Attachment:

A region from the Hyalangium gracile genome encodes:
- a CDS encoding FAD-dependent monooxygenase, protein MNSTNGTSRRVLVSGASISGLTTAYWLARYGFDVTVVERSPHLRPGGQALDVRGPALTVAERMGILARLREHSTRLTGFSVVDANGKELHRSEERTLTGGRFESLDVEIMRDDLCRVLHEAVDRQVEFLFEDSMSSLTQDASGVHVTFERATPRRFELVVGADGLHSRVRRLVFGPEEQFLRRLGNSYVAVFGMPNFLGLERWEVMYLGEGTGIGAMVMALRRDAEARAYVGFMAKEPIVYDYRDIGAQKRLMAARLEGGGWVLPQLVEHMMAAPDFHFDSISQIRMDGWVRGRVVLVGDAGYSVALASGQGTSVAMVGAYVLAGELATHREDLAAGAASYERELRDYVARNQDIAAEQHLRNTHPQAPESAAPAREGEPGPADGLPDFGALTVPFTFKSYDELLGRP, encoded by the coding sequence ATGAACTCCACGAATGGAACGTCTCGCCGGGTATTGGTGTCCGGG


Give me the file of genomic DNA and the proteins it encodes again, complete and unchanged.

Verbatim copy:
A region from the Hyalangium gracile genome encodes:
- a CDS encoding FAD-dependent monooxygenase, protein MNSTNGTSRRVLVSGASISGLTTAYWLARYGFDVTVVERSPHLRPGGQALDVRGPALTVAERMGILARLREHSTRLTGFSVVDANGKELHRSEERTLTGGRFESLDVEIMRDDLCRVLHEAVDRQVEFLFEDSMSSLTQDASGVHVTFERATPRRFELVVGADGLHSRVRRLVFGPEEQFLRRLGNSYVAVFGMPNFLGLERWEVMYLGEGTGIGAMVMALRRDAEARAYVGFMAKEPIVYDYRDIGAQKRLMAARLEGGGWVLPQLVEHMMAAPDFHFDSISQIRMDGWVRGRVVLVGDAGYSVALASGQGTSVAMVGAYVLAGELATHREDLAAGAASYERELRDYVARNQDIAAEQHLRNTHPQAPESAAPAREGEPGPADGLPDFGALTVPFTFKSYDELLGRP, encoded by the coding sequence ATGAACTCCACGAATGGAACGTCTCGCCGGGTATTGGTGTCCGGG